ST. LOUIS, MO (KPLR)- As the temperature gets more comfortable, more people are running outdoors. KPLR's Doctor Is In, Dr. Sonny Saggar, gives advice for runners, especially those who haven`t really run much since childhood.
If you`ve never run before, don`t worry, because the best way to begin running is to walk. According to Dr. Saggar, regular walking strengthens the muscles and tendons so your body can better handle the impact of running.
He says your best bet is to gradually build up to 30 minutes of brisk walking two to four times a week. Most previous non-runners should be able to reach this goal in two weeks. Absolute beginners at running can then run for 5 to 10 seconds out of every minute, walking the rest of each minute. Gradually, the run:walk ratio will naturally increase as your muscles strengthen and your joints adjust, and your heart and lungs get more efficient and conditioned.
Even in the beginning, when the bulk of your time is spent walking, you`re still getting a pretty good workout. Walking can be great cross-training. Without even planning for it, you will naturally increase your run:walk ratio gradually, where you alternate between 3 to 5 minutes of running and 1 minute of walking. Keep up that cycle for 30 minutes, and perform the workout up to four times a week for three weeks.
If you`re feeling good by the last week, bump up the run segment to say 9 or 10 minutes, with 1 minute of walking. You can keep the one-minute walk break indefinitely (many serious runners do), or shift to 30 minutes of continuous running.
Run Smarter, Not Farther
Some runners obsess over distance and brag about how many miles they cover. I don`t really care how far my patients run. What I care about is how efficient you`re training your heart to become, so I just want to know about time. How long you sustained a faster heart rate, on a daily or on a weekly basis.
Generally speaking, you can safely increase your total running time by 5 to 10% each week.
I have patients who are running 60 minutes a week, some 4 hours a week, and others who are still walking and planning to get into actual running soon.
Ramping up the time or your speed too quickly can lead to frustration, bruised egos or worse, injury, so keep these runs at an easy, conversational pace.
Faster running puts added stress on the musculoskeletal system (your ligaments, tendons and other connective tissue), so you want to develop endurance before you work on your speed. Building up slowly at a manageable pace allows your body to acclimate to the activity.
Don`t go for speed or distance. Go for time and endurance. The goal should be to have fun running, not a horrible, painful time. The more often you run for fun, the more efficient you`ll make your heart and muscles, and the more endurance you will develop for speed and miles later on, but let it happen to you. Don`t force yourself and have a horrible time of it.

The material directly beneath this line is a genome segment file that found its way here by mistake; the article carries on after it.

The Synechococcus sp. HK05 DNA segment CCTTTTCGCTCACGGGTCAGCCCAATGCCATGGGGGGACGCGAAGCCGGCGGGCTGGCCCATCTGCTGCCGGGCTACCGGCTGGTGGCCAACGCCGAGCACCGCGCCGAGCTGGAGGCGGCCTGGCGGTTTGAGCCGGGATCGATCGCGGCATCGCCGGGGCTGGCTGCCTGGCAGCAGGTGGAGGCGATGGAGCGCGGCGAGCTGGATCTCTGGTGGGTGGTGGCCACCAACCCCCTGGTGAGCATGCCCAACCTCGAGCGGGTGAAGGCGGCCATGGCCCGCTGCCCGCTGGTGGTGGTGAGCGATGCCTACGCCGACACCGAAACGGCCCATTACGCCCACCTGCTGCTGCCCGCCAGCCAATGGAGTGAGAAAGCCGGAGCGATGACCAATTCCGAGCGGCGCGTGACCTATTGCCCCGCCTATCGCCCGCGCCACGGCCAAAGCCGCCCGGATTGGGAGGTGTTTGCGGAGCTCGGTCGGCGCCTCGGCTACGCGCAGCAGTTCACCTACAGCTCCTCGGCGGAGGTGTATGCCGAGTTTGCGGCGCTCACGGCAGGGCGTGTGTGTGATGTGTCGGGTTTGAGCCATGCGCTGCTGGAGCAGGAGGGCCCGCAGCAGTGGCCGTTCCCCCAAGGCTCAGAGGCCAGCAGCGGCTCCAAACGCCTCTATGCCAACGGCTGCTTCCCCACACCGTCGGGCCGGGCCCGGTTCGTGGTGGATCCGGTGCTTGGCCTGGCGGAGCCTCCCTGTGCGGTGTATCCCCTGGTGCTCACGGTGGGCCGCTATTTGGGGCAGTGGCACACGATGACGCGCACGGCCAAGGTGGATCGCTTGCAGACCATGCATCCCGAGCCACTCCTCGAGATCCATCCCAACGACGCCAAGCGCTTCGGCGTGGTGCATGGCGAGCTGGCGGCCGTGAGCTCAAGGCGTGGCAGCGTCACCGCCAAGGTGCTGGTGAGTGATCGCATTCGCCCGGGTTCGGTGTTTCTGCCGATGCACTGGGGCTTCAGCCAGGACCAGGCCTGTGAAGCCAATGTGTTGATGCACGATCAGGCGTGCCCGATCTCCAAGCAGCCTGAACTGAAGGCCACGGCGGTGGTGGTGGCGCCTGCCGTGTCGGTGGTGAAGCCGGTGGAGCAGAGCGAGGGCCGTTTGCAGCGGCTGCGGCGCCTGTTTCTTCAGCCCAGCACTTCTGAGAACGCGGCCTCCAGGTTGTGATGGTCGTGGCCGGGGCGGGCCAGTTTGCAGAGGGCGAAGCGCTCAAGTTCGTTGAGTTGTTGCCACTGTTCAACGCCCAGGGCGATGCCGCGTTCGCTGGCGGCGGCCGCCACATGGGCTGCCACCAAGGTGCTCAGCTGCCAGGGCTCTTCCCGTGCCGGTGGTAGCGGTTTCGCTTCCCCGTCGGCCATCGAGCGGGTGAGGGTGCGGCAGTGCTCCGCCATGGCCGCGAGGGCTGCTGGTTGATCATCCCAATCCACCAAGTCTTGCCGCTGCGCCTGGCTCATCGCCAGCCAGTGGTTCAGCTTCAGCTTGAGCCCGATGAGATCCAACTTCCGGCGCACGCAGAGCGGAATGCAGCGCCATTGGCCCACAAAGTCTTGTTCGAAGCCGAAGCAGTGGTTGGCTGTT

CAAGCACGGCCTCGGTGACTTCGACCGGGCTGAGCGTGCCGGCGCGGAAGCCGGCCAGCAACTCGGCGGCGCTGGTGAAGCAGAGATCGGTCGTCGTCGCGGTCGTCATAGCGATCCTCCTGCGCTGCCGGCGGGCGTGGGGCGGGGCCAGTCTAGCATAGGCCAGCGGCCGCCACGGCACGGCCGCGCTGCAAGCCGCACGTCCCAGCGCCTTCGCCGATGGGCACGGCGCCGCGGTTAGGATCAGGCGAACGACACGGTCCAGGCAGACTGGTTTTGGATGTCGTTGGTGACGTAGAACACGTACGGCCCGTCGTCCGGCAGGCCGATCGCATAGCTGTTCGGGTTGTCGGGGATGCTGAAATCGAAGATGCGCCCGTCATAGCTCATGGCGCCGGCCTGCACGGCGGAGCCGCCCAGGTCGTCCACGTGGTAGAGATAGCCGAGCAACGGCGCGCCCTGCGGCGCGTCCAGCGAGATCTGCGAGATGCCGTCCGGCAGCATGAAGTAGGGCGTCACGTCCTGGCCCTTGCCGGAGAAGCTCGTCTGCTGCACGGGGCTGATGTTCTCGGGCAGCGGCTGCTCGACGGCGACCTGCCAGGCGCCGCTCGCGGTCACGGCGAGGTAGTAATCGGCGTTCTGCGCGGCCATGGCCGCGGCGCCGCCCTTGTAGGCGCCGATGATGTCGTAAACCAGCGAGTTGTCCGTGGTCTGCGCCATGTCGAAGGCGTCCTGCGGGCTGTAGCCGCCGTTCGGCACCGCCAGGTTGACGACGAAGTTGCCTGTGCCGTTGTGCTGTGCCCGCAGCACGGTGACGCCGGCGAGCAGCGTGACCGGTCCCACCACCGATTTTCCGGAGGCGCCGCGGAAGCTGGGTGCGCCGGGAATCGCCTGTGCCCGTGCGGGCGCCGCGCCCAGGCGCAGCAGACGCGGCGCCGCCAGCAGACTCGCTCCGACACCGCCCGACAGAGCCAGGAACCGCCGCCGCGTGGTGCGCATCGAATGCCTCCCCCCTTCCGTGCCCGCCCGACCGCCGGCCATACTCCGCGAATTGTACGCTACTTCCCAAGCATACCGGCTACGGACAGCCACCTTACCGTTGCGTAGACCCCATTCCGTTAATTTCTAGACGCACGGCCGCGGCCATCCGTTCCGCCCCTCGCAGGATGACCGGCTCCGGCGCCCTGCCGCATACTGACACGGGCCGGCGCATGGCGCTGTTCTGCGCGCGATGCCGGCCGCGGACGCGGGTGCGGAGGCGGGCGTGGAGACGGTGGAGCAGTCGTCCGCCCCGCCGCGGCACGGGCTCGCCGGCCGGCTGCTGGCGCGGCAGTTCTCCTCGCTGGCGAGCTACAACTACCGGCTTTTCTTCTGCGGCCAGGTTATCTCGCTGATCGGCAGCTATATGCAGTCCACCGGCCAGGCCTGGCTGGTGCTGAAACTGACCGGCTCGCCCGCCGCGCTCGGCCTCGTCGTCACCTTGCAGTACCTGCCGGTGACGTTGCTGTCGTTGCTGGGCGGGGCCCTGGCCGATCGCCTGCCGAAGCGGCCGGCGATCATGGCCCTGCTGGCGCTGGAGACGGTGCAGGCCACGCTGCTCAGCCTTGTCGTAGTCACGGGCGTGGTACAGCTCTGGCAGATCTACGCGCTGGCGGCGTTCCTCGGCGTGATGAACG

If you`re huffing and puffing at the end of a run, you`re overdoing it and you need to scale back.
Run tall, Run relaxed
Running with good posture puts less stress and impact on the joints, which reduces injury risk and increases efficiency, meaning you can run longer with less exertion. While running, keep your chest up and your shoulders down. I often find that a simple shoulder roll will instantly convert you into the correct posture.
Your feet should land underneath your hips, positioning your body in a straight line from your head to your toes. Avoid leaning forward from the waist, which can tax the lower back. You`re not running the 100 meters in the Olympics.
Keep your hands unclenched to prevent unnecessary tension.
Because running is forward motion, if your arms swing across your body, energy is wasted; so tuck your elbows into your waist and your arms will naturally move forward and back. Finally, listen for the sound of your footfalls; if they register heavy, try landing more softly.
After you become comfortable running, you`ll want to find new ways to keep your workouts fresh and interesting.
Explore new routes, climb hills or intersperse short bursts of faster running into your 30-minute routine.
Joining a running group is also a strong motivator -- one that comes with big benefits. You`ll have other runners to commiserate and celebrate with, no shortage of training advice, and people available to answer questions you might otherwise be afraid to ask (Like nipple-bleeding, runners diarrhea, running during menstruation or pregnancy). They`ll also have knowledge about local races.
Whether you`re running in a pack or on your own, be sure to take care of your body after your runs. Some new runners stretch their hamstrings then call it day. I recommend dynamic stretching (quick stretches) BEFORE a run, and static stretches (where you hold the stretch for 20 seconds) AFTER the run.
Running shoes are specifically designed to handle the impact forces produced when you run. What type of shoe is right for you will depend on various factors, including your body weight, how often you run and the height of your arch.
New runners should head to a specialty running store and ask the staff for an evaluation. An experienced shoe salesperson will evaluate your needs and make footwear recommendations for you. The best shoe is the one that fits well and feels good as you run.
KPLR`s Dr. Sonny Saggar is:
● Medical Director of St. Alexius Hospital Emergency Department
● Internal Medicine Faculty Member at St. Louis University Hospital
● Founder of STLHealthWorks.com, which includes all the St. Louis Urgent Cares locations in Downtown, Eureka, North City and Creve Coeur.
You can also connect with Dr. Saggar, the Medical Director at St. Louis Urgent Cares, and ask him any questions you like
via STLHealthWorks.COM, or
Twitter @DoctorIsInSTL | Facebook: DoctorIsInSTL | Blog: DoctorIsInSTL.com
For more information visit stlhealthworks.com